It is the general practice of the Joint Economic Committee to make its publica­
tions available for limited free distribution o f single copies and to arrange for
their sale through the Superintendent of Documents to take care of quantity
orders.
STATEMENT ON STATISTICAL GAPS

In 1948, the Joint Committee on the Economic Report published a report
on Current Gaps in Our Statistical Knowledge, indicating what additional data
would contribute significantly to economic analysis. The report included 12
areas in which more complete Federal statistics are needed. A progress report
on the statistical gaps was included as appendix D in the joint committee’s report
on the January 1949 Economic Report of the President (81st Cong., 1st sess.,
S. Rept. No. 88), and one additional area of needed statistics was added.
Working with the joint committee staff, and in consultation with the Council
of Economic Advisers, the Division of Statistical Standards of the Bureau of the
Budget has analyzed the current statistical programs of the executive agencies to
determine what work has been completed or is in prospect to fill the gaps pointed
out in the 1948 and 1949 reports. The analysis is limited to progress and plans
in the major statistical areas covered in the original report and does not include
evaluation of the improvements needed or progress made in statistical programs
in other areas.
Progress has been made toward supplying missing statistical data for economic
analysis and as a basis for determining economic policy. Although the appropria­
tions for 1950 allowed for few major improvements, the appropriation requests
for 1951 provide for important improvements in most of the areas listed in the
report on statistical gaps. The 1951 program is necessarily tentative until
action on the appropriation requests, but the following discussion of each area
shows which activities depend on items in the 1951 budget.
( 1) Individual consumer income, expenditures and savings patterns
Because of the central role of consumer income and spending in a free economy
the need for adequate data on the patterns of income, savings and spending of the
various income groups has long been recognized. In the past few years substantial
improvements have been made in this area and a firm foundation has been laid
for future work. Four key areas can be distinguished.
(a)
Surveys of consumer income.— For calendar year 1949, data on the incomes
and market potential of each county and each city over 2,500 population will for
the first time be made available from direct field study. The income portion of
the seventeenth decennial census of population will provide this essential informa­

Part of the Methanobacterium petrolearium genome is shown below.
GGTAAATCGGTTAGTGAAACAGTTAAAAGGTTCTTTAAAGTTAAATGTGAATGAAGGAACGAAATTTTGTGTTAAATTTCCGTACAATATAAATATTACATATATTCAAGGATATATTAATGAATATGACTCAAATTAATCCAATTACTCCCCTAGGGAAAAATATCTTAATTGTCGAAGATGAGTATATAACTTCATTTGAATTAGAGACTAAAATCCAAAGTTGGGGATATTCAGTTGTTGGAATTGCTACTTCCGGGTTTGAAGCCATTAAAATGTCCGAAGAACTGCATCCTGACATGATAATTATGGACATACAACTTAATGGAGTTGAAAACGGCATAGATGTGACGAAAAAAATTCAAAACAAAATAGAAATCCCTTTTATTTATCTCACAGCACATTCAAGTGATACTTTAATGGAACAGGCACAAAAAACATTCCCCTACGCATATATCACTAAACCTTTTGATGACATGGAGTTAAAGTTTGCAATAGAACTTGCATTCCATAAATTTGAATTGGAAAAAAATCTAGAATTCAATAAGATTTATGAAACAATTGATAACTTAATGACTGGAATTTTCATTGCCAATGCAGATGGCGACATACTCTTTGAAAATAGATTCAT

tion, useful not merely for its own interest but because it will be related to th e
data on employment and unemployment, occupation, industry, and family size.
The data will cover family income as well as individual income, the former being
particularly important for measuring marketing potentials and for studying the
effects of different governmental policies. At the same time the Federal Reserve
Board and the current population survey of the Census Bureau will conduct smallscale studies to provide more detailed data on the national distribution of income.
These studies will make it possible to continue, on a comparable basis, the series
of income distributions over the years, such as those made in the reports of the
Council of Economic Advisers and in the recent study on low-income families by
the Joint Committee on the Economic Report.
Prompt tabulation of the Census data to provide the essential local benchmark
data on income is needed, and the funds requested for further work on the seven­
teenth decennial census allow for such tabulations. Because these data will be
used so widely it is particularly important that the Census Bureau should carry




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JOINT ECONOMIC REPORT

through its plans for a special analysis to indicate their reliability and the precision
with which they can be used for various purposes.
Another area in which a follow-up on preliminary work is required is that o f
trends in income. As indicated in the report on low-income families, it is vital
to know how many low-income families are chronically, and how many are in
fact only temporarily, at the bottom of the income distribution. For this purpose
we need a series of studies covering the same families over a period of time, on a
regular periodic reinterview basis. This subject is discussed at greater length in
the committee print on Low-income Families and Economic Stability.
A third area in which work should be vigorously pursued is that of increasing
the usefulness and reliability of income data for purposes of business operations
and for policy determination, both legislative and executive. Users of these
data need more current and more promptly available information than it ispossible to provide under existing methods and budget limitations. Further study
is needed to determine the most economical and least burdensome methods to be
followed in obtaining reliable income data.
(b) Surveys of consumer expenditures.— In the field of family expenditures,
proposals for the fiscal year 1951 include studies which will go far to fill one o f
the most important gaps in our economic data. Incident to the present revision
of its Consumer Price Index, the Bureau of Labor Statistics is proposing to survey
family expenditures for more than 20,000 families in approximately 50 cities